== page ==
Watching Silence a movie about Catholic missionaries sent to Japan in the 1600s makes you question if faith truly can be transferred from one culture to another. When you attempt to adapt a faith so it fits into another culture does it change so much that it becomes something else entirely? Is that a good thing?
Is it morally right to attempt to transfer a faith common to one culture into a different culture when trying to do so can result in enormous suffering? That kind of suffering is depicted in a graphic and violent way in Silence.
Rather than trying to convert others to our faith wouldn’t we be better off learning from people of all faiths? Perhaps if we put our truths together we could actually find a way to ‘save’ the world.
People talk about a simple faith. Is faith ever simple? In the movie Silence faith is a messy, troubling puzzle. Trying to untangle that puzzle is painful and heart breaking and costly.
Is coming to faith a static one time thing? There is a character in Silence named Kichijiro who keeps questioning and rejecting his faith for a variety of reasons and then returning to it. That seemed pretty realistic to me.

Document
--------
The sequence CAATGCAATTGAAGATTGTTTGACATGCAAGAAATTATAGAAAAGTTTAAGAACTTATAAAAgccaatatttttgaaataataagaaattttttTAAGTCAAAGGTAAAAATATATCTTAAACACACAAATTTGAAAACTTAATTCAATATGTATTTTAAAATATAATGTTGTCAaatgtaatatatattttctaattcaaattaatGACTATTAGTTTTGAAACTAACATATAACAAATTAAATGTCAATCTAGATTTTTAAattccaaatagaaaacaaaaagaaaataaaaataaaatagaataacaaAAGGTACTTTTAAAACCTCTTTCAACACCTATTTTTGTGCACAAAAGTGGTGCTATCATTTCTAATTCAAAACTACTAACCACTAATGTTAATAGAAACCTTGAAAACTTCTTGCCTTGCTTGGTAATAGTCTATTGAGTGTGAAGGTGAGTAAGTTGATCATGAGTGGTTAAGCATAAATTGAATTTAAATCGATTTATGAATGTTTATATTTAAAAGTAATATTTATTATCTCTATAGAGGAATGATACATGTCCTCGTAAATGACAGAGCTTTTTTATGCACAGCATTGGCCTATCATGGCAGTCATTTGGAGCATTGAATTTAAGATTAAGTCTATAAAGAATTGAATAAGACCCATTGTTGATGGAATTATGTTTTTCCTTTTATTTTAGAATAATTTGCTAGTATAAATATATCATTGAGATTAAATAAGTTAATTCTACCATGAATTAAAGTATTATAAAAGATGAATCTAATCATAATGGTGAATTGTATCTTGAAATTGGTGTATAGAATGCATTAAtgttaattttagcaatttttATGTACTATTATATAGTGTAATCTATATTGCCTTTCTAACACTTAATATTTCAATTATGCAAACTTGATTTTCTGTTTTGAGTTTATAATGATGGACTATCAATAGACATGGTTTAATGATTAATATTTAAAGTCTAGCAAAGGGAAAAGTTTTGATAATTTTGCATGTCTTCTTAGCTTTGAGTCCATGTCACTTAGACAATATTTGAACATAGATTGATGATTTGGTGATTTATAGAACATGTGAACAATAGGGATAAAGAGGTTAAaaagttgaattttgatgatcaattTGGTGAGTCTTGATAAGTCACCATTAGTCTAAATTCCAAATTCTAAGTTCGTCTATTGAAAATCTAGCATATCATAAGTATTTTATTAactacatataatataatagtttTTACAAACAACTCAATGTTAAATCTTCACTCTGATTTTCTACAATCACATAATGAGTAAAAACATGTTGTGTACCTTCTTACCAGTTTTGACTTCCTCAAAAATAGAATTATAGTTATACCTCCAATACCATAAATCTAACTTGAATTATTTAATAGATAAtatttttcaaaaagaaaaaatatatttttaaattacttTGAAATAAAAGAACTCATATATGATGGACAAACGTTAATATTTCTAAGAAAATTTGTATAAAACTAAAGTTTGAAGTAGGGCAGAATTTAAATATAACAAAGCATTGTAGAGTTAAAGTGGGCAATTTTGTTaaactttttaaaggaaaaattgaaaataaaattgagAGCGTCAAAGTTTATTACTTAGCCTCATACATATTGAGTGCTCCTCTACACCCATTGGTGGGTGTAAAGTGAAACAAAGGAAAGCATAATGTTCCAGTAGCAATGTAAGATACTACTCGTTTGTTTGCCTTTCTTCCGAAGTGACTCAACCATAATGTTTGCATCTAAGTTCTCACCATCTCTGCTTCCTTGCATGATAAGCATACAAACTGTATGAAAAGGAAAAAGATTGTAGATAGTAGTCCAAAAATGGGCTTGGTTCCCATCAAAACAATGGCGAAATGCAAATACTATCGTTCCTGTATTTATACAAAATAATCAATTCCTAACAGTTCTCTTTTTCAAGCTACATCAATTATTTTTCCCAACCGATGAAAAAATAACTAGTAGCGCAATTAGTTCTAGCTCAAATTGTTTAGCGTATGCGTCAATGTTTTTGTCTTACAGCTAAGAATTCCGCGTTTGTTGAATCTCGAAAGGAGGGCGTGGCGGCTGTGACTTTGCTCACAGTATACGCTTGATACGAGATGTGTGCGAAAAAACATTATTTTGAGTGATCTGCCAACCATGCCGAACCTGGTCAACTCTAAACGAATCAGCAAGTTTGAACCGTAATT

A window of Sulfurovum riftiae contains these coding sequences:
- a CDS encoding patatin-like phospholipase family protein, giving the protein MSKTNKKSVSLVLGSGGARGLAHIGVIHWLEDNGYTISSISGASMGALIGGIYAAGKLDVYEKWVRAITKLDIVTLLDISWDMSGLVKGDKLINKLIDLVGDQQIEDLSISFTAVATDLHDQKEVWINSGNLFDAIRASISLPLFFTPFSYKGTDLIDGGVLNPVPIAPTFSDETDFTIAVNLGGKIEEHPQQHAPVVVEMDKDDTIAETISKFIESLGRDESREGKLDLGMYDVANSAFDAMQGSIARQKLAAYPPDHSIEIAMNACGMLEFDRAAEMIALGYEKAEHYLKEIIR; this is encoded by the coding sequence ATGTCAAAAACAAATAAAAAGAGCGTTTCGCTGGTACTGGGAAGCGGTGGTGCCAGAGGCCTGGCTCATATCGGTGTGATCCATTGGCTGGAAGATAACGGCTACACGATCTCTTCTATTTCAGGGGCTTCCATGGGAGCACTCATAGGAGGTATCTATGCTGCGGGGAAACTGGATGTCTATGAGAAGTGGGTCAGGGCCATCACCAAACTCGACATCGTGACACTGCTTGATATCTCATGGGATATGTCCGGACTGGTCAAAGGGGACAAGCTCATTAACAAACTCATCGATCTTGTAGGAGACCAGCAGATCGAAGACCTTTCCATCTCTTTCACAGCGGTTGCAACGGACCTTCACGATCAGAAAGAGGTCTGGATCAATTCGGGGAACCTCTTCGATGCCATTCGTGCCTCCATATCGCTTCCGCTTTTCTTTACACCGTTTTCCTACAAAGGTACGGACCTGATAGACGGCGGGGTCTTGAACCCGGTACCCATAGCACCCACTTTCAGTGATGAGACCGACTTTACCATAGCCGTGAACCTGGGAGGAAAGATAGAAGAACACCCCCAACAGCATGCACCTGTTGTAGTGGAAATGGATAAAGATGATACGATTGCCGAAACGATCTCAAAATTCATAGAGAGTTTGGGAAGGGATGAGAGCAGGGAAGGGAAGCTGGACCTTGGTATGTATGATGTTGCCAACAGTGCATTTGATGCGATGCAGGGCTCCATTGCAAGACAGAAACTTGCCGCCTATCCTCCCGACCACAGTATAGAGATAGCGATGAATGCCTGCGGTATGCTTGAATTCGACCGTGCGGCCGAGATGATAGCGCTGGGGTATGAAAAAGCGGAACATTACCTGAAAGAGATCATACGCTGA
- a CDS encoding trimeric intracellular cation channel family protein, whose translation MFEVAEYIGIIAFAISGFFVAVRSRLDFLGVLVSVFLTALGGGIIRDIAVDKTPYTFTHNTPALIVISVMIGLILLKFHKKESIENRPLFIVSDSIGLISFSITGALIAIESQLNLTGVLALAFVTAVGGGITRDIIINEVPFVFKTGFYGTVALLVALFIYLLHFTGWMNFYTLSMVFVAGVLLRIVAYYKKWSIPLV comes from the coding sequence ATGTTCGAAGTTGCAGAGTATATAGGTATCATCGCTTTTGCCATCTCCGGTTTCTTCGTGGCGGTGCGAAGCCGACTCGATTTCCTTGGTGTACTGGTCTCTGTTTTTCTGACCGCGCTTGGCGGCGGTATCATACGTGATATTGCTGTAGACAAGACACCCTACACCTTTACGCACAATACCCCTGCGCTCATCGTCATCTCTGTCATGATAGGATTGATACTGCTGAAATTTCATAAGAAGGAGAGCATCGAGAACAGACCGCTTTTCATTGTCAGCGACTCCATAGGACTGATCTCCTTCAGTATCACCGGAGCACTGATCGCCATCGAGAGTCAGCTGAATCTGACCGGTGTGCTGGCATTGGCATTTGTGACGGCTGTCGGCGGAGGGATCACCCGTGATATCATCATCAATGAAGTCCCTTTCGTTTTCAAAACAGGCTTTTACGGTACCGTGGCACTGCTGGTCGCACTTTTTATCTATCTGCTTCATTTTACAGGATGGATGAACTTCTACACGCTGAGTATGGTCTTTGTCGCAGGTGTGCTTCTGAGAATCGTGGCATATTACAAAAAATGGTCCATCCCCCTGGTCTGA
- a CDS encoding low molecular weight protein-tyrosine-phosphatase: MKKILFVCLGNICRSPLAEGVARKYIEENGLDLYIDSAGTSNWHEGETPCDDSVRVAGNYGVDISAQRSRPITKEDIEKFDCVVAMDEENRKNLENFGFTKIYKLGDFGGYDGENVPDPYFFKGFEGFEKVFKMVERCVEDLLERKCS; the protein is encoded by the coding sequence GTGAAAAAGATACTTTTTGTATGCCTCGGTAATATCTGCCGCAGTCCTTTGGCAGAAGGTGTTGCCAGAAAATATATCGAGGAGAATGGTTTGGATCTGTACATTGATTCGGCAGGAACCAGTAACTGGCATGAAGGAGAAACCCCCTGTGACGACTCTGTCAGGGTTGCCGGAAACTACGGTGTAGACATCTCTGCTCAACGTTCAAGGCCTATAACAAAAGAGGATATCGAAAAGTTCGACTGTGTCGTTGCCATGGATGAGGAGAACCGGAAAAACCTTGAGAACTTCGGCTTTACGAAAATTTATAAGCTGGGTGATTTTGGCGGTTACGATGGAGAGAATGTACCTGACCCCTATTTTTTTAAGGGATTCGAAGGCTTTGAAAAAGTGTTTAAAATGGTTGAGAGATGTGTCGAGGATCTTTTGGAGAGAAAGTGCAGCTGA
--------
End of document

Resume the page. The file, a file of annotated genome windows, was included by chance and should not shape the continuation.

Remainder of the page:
Do those television evangelists really have it right? I watched a sermon by one of them the other day and its basic message was if you believe in God everything will work out for you. That doesn’t happen in the film Silence where people who are intensely devoted to their faith have tragic things happen to them.
Can anyone truly say……..”God told me to do that?” Some people claim that happens to them and then they go ahead and do some pretty terrible things in supposed obedience to God’s voice. In Silence the priest Rodrigues is desperate for God to tell him what he should do. But God is silent. Maybe that’s a good thing. Could it be that “God’s voice” is a combination of our own conscience, the advice of others, and what our faith has taught us is good and right?